Violence: It’s not over when it’s over

By Jenny Horsman

Violence: It’s not over when it’s over

Messages for Victims and Survivors of Crime Week – Part 1 of 7 in series

A Learning and Violence Stance is a place to stand with curiosity, connection and conscious awareness, before the colonial gaze of judgments, diagnoses, labels and standard stories shape and limit our view.

 

There is usually sharp relief when a particular incidence of violence ends, when a captor is released, or a war ends. But there is rarely acknowledgement of the ways that violence lives on in us, or how each violent experience, large or small, echoes and vibrates with every other moment of violence in our lives. It continues to reverberate and impact what and how we learn long after any individual incident is over.

 

Violence is rarely, if ever, a singular, acute event; there are usually patterns where people have been or continue to be diminished and disrespected, whether by the same perpetrator, or others like them. For anyone whose whole community is devalued in this society—by race, ability, or any other systemic injustice—violence can be ongoing and relentless, and so ordinary it may not get named as violence. Violence is not in the past, and we don’t just get over it, whether it’s violence against an individual, a community, or a people.

 

Violence dehumanizes us. It denies us comfort in our own bodies, steals safety from home, pleasure from public spaces, and it passes down pain from generation to generation. All violence should be recognized as a crime. Violence is a toxic soup. The ingredients vary; the pieces are surely sharper, harder to swallow, more virulently poisonous for some than for others; but nobody is free of it.

 

Yet usually, society and support services operate as if violence is not commonplace and everyday, but a one-off and finite event. We are expected to get on with our lives as if it never happened—to return to “normal” as if there were a place free from violence. These expectations erase lived reality from view. They make it harder to move forward, to heal harm, and to share wisdom learned at such terrible cost.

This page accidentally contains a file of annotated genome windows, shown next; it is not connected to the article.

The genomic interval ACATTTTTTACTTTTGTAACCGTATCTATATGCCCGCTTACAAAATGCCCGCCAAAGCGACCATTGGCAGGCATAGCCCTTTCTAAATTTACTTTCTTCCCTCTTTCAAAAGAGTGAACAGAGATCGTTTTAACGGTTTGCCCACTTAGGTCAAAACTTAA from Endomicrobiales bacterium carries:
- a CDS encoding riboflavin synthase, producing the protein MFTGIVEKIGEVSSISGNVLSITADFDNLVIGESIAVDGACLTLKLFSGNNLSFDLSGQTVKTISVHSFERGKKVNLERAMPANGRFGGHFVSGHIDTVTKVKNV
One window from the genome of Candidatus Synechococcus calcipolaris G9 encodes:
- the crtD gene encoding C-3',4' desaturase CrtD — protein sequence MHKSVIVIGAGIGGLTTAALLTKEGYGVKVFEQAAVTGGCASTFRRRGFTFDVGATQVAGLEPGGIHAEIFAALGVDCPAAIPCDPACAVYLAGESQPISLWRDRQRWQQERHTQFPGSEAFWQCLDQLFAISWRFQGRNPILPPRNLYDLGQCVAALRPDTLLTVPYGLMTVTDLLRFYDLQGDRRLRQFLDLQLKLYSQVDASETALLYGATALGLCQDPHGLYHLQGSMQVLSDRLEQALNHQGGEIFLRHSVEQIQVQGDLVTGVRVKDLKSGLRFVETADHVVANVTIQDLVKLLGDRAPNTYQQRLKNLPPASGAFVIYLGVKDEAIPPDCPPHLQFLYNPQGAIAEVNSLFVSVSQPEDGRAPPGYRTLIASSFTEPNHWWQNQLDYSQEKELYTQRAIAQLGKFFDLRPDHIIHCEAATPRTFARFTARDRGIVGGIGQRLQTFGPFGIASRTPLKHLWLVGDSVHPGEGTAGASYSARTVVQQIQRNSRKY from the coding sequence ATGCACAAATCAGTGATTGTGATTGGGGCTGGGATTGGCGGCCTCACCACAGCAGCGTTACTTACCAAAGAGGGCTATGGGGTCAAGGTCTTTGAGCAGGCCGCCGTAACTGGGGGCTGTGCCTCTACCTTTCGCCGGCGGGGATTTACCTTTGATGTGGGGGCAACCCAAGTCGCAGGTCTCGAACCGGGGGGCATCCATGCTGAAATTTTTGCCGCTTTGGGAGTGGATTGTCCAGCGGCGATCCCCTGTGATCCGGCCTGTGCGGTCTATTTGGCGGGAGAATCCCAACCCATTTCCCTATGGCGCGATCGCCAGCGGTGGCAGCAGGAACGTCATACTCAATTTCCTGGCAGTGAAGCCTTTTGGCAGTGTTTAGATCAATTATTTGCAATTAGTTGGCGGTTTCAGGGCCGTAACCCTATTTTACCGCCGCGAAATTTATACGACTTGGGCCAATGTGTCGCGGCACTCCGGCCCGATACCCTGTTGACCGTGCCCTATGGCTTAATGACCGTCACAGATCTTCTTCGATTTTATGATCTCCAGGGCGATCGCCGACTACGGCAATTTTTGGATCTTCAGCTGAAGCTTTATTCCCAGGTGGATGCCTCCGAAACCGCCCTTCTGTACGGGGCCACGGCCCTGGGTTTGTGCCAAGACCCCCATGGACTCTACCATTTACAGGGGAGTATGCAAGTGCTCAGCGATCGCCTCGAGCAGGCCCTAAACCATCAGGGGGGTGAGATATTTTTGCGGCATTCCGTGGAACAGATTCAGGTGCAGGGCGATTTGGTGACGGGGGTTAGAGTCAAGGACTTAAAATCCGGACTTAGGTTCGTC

When we fully take in this picture, it becomes clear that it is not individuals that need to change, but society itself, and the systems that are founded on and benefit from violence. Institutions and systems set up to serve those acknowledged as victims of violence may also too often add further harm, unless they understand their role in perpetuating it.

 

It is a challenging and precarious balancing act, supporting ourselves and others to engage creatively in this world as it is, while we also hold awareness of the breadth and extent of violence and its impact. Yet it is holding that tension between individuals and society that we need to do if we are to be part of decolonizing practices, growing more humane systems—breathing something substantially different into existence.

 

Where do you find support for your part in this complex endeavour?

 

About the Author

I am an educational researcher, a white first-generation settler in Canada, a migrant from England by way of Sierra Leone, where I spent nearly four years beginning to unlearn much I had been taught about the world in England. In Sierra Leone I absorbed new awareness of colonialism and white privilege, though I didn’t really understand the significance of those lessons until years later.

For more than thirty years I have been studying the impacts of all forms of violence on learning, and exploring how to support more effective and joyful learning of the things we choose to learn, at any age and in any setting. I first stumbled over the connection between violence we experience and how and what we learn during my doctoral research in the 80s, and later came to understand that what I heard resonated with some of my own childhood experiences.

 

I have learned a lot over the years, from research, experience, the wisdom of colleagues and students of different races, religions, cultures, and socioeconomic locations from my own, and a wide variety of training and study.

I prefer the language of a Learning and Violence Stance to the commonly used “trauma-informed”, in order to stress this point of view that recognizes the multifaceted nature of violence in society, and the correspondingly complex pressures when any one of us try to support learning, our own or others,’ within colonial institutions and an unjust society founded on violence.